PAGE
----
# Factoring Part 0: Factoring Prep!

I decided it was time to steal from another post (Part 2: Factor by Grouping) because really, I should have started with Factoring Prep before delving into Greatest Common Factor.  There's a reason and a process for everything I do in the classroom.  Being that factoring is probably the MOST COMPLEX topic we'll broach all … Continue reading Factoring Part 0: Factoring Prep!

# Multiplying Polynomials *with boxes*

If you can't tell... I LOVE PROVIDING STRUCTURE (!!!) in math class.  I use boxes and circles to combine like terms, squiggly lines to indicate equal signs, and tables to work through transformations of functions.  While these structures are not necessary for the honors or highest level students to achieve success in math, I've found … Continue reading Multiplying Polynomials *with boxes*

# Factoring Part 3: Trinomials

Good morning! Isn't summer vacation the best?!  Clearly my writing goals didn't happen so much this past school year, so I'm hoping to use some of my free time this summer to blog and add to my Teachers Pay Teachers account. Factoring... Do you find that Algebra 1 kids stare at you with blank looks, … Continue reading Factoring Part 3: Trinomials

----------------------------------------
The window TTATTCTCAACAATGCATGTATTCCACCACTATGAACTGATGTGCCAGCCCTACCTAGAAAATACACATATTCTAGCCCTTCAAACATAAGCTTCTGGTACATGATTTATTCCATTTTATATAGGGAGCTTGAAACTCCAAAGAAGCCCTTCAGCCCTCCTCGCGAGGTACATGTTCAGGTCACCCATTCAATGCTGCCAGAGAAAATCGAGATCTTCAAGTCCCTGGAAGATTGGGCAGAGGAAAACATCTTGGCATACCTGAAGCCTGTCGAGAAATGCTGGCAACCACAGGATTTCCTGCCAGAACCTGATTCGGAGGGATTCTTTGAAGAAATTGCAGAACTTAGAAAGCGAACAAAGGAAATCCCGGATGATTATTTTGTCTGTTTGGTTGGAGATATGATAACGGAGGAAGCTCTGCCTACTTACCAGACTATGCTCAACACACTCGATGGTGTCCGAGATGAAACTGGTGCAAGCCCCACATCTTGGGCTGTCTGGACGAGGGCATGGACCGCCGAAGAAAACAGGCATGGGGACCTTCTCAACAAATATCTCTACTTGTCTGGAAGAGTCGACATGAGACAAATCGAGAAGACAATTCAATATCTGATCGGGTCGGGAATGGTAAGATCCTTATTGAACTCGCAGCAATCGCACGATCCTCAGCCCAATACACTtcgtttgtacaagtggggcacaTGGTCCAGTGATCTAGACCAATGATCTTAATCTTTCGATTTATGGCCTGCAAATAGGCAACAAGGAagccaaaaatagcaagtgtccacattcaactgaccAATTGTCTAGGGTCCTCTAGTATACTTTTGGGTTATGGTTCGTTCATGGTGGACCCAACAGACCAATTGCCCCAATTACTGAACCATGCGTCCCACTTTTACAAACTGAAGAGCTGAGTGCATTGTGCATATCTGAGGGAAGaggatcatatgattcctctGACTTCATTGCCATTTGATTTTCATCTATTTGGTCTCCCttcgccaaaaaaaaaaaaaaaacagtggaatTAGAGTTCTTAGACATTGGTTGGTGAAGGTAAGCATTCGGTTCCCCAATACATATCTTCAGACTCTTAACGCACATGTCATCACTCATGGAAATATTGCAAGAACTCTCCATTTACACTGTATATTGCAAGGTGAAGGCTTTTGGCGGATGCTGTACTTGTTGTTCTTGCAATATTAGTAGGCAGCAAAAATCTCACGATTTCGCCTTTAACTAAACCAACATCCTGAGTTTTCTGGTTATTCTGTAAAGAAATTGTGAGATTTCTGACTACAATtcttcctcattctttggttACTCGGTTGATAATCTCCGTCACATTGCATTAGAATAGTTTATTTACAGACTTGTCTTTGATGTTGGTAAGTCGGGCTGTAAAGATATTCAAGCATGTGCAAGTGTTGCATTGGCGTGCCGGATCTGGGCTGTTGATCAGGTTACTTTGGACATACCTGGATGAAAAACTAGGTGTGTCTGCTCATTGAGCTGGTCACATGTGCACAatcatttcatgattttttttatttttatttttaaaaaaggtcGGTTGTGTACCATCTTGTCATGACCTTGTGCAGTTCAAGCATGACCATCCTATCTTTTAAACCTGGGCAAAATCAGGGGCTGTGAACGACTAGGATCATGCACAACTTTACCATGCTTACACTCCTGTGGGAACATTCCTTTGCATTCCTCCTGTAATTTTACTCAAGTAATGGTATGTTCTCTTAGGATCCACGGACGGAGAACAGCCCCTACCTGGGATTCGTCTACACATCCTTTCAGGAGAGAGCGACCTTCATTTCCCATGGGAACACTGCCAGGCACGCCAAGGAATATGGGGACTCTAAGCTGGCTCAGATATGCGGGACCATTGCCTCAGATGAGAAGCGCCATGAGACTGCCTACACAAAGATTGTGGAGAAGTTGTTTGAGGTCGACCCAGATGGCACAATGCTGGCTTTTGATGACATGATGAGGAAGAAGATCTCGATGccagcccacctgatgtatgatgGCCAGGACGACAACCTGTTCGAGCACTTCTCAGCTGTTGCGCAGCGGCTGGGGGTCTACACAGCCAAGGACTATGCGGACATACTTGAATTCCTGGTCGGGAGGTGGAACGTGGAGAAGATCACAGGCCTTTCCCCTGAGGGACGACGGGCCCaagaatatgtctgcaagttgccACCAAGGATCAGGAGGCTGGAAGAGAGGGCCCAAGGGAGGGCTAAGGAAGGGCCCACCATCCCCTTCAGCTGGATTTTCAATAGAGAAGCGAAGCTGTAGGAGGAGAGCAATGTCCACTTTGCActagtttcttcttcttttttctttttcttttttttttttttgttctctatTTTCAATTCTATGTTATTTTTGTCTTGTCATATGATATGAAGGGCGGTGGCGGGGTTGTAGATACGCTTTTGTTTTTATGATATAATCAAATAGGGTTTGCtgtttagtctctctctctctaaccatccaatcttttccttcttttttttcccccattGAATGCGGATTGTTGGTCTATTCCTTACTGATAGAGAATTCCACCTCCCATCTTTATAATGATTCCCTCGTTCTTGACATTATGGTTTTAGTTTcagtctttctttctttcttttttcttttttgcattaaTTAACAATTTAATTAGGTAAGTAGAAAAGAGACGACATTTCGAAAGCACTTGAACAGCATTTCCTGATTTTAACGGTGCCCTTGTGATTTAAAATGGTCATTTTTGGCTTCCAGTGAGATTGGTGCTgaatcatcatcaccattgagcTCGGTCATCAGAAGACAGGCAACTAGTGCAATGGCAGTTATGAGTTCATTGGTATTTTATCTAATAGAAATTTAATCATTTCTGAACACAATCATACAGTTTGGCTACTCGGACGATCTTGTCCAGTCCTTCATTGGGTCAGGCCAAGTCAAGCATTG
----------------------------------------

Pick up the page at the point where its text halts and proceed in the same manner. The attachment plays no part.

# Factoring Part 2: Grouping

Happy Thursday everyone!  We're just 6 short weeks away from the end of the year, which just blows my mind.  There is a *whole* lot to do between now and then. ...BUUUUUT since my last blog post, my Algebra Part 1 students have learned to FULLY FACTOR!  I am amazed!  These rock-stars are factoring the … Continue reading Factoring Part 2: Grouping

# Factoring Part 1: GCF

I won't lie... Quarter 3 completely got away from me.  My last post was almost 4 months ago and Quarter 4 starts tomorrow!  But better late than never, right? Tomorrow I will begin factoring out the Greatest Common Factor (GCF) with my ESOL Algebra Part 1 kids.  (You're probably thinking... what?!  Is she crazy?!)  So … Continue reading Factoring Part 1: GCF

# Prime Factors *with cakes and ladders*

Prime factorization with factor trees (actually, using factor trees in general), in my opinion and experience, is the WORST!  Organized kids can usually keep track of what they need to, but many struggling students lose "branches" of their trees and forget that they still need to factor composite numbers like 6.  If a kid learned … Continue reading Prime Factors *with cakes and ladders*